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Technology may draw you to an event and may help you with that first step, but it’s the face-to-face connection that seals the deal. The MPI Chicago Area Chapter realizes that, and TechCon was a great success because of the balance between technology and humanity.

Snow is on the ground. Strong wind is blowing. And I’m lost.

The Illinois Institute of Technology (IIT) is a large campus, and the MPI Chicago Area Chapter’s TechCon—held this past February—is in one of these buildings. After ducking into the student center to warm my fingers, I pull up the event app and determine that I’m about 100 yards away. Thankfully, I’m a speedy walker.

I see a lot of people climbing the steps as I approach the building. TechCon grows every year, attracting local and European meeting professionals, so the masses before me are no surprise.

One of the reasons for this growth is the great speaker selection.

“There was a strong emphasis to select [speakers] from outside the industry,” said Kyle Hillman, co-chair of TechCon. “While the meeting and event industry has quality thought leaders, they tend to be reused way too often. For the industry to grow, we need new influences.”

Hillman says that there was a firewall between sponsors and speakers, meaning that the two were not tied together.

“It was key—as you can imagine there was great interest from sponsors to be content providers, but far too often that leads to a demo conference, and as a planner I can’t stand those events,” he said. “Ultimately, we wanted to find the best speakers for the event, not who was willing to write a check.”

Additionally, Hillman says, speakers had to step up and promote the event through pre-event articles, virtual interviews and social media channels.

It wasn’t just the speakers, though, that help created a great conference. The venue was instrumental.

“As we are non-profit, profit-and-loss is a critical component for the chapter when managing events,” said Sean Lynch, president of the MPI Chicago Area Chapter. “IIT met our criteria of being able to accommodate our 300-plus guests, our education sessions and our interactive club-like exhibitor showcase (allowing living room furniture, F&B pods, varied lighting and hip music), and they allowed us use of other sensory effects—fire elements and fog machines, for example. Next, IIT had 20-foot ceilings, which we believed to be critical to the desired experience. Finally, they had the power and Internet bandwidth and provided such on a favorable trade basis.”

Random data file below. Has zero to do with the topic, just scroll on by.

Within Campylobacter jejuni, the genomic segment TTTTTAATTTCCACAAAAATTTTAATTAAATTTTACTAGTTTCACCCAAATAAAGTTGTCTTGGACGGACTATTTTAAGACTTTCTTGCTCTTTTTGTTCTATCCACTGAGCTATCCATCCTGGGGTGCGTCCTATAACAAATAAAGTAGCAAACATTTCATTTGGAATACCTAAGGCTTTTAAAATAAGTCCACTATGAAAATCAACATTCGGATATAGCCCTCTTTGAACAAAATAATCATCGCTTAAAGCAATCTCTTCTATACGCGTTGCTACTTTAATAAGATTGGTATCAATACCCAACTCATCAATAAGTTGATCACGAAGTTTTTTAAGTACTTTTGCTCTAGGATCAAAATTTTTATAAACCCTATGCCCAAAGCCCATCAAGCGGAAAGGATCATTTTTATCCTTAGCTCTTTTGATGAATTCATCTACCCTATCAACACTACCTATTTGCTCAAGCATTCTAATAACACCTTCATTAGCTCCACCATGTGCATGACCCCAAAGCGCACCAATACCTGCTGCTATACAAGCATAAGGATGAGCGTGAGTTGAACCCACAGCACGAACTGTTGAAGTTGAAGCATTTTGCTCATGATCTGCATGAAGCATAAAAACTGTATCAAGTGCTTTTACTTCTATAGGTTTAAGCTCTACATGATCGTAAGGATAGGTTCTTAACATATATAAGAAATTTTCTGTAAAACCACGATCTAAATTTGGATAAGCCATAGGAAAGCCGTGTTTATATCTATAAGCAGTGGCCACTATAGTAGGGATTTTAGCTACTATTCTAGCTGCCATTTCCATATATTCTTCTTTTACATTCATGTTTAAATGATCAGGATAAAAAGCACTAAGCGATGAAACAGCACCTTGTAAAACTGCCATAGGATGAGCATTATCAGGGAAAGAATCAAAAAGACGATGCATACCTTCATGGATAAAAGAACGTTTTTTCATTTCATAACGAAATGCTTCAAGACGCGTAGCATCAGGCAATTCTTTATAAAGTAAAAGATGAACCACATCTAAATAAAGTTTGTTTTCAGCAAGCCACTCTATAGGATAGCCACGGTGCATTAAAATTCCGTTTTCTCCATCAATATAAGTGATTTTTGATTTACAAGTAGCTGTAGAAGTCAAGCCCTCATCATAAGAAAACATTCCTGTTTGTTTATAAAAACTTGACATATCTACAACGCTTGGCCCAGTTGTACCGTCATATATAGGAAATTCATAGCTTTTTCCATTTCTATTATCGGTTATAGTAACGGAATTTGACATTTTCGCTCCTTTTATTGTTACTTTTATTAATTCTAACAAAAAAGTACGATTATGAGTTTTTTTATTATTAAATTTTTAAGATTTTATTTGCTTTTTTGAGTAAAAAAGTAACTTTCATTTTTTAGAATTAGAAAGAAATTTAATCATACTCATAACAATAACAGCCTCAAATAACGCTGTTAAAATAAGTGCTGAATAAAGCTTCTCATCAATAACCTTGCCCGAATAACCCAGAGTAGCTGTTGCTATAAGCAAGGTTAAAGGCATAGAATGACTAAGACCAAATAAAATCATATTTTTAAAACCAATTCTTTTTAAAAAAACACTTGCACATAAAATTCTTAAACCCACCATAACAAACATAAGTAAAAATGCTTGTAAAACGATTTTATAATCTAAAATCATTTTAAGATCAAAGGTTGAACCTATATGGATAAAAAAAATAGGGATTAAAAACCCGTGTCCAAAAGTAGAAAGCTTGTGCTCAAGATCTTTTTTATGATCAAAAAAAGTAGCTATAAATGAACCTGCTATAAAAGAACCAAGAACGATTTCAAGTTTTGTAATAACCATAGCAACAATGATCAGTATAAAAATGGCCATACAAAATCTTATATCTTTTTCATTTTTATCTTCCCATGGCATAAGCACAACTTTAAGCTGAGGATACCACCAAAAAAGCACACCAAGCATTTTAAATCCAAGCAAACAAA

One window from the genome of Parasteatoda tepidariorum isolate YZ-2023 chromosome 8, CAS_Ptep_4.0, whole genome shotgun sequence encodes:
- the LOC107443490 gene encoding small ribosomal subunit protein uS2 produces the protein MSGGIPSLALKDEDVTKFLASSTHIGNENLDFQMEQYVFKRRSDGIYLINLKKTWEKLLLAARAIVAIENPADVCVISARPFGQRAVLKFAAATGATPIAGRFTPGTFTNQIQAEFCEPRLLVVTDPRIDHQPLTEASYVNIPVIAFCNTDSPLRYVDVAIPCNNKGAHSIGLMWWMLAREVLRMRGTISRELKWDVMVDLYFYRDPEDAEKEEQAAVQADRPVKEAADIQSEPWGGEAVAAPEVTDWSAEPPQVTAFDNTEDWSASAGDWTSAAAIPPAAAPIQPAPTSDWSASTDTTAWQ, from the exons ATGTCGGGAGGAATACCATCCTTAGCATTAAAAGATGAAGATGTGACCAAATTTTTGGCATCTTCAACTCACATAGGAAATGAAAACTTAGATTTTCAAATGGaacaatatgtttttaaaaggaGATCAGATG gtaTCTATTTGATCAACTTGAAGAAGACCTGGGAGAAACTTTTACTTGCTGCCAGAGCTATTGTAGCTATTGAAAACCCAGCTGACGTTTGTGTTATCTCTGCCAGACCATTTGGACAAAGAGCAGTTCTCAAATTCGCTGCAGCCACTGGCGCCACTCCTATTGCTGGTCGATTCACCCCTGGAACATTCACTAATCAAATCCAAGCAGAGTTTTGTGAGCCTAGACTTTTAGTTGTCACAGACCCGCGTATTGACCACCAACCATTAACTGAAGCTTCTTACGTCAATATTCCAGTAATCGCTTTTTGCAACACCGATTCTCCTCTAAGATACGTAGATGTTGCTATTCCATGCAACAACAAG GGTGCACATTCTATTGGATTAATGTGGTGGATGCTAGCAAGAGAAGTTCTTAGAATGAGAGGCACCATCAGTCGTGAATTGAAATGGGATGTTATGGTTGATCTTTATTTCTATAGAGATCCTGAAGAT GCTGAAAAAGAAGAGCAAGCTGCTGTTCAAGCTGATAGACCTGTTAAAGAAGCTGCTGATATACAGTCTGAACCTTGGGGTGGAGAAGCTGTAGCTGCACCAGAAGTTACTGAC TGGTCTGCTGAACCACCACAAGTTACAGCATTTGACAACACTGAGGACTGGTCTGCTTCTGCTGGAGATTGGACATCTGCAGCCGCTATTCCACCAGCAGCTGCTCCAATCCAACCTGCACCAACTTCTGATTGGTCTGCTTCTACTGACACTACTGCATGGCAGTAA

You definitely noticed the use of bandwidth during the conference. Attendees were either tweeting bon mots, participating in audience response surveys or engaging with the conference app. And if you didn’t have an iPad, you could rent one on site all ready to go.

“They were pre-loaded with the event’s app, [productivity app] Evernote, the white paper from the research session ‘Concerts to Conferences,’ as well as Web apps for the audience response systems Conference.IO and SlideKlowd, which were used in the breakouts,” Hillman said.

This was part of a plan to have attendees experience technology first-hand.

“If you think of other exhibit shows, vendors might have the equipment in their booths—we wanted to make sure the attendees could use it, experience it in real-world applications,” Hillman said. “It is ultimately better for the vendor and makes it more likely to be used by a planner.”

If attendees weren’t busy interacting with technology, they were having face-to-face conversations in the exhibit showcase area, where sponsors and clients chatted on couches and chairs.

“The exhibit lounge was probably the greatest success element we added,” Hillman said. “To be honest, it was a huge educational undertaking to get sponsors onboard and understanding of the concept. When you lead with, ‘We are banning all pull-up banners and pop-up displays,’ exhibitors get understandably nervous.”

The idea was based on reinventing the exhibitor and planner experience.

“As a planner, I loathe exhibitor aisles with skirted tables and often find myself looking anywhere but at booth areas so as not to create eye contact,” he said. “That is the opposite of what exhibitors are paying for and only creates an adversarial vibe for planners. So we flipped it. The lounge design created paths, not aisles, forcing attendees to mingle and walk around people and furniture, not past them. It also created lasting touch points for vendors in a more relaxed networking approach rather than a hard sell. A lot of suppliers have lost the art of connecting with buyers—we created an atmosphere that brought that back.”

Yes, technology may draw you there and may help with that first step, but it’s the face-to-face connection that seals the deal. The MPI Chicago Area Chapter realizes that, and TechCon was a great success because of the balance between technology and humanity.


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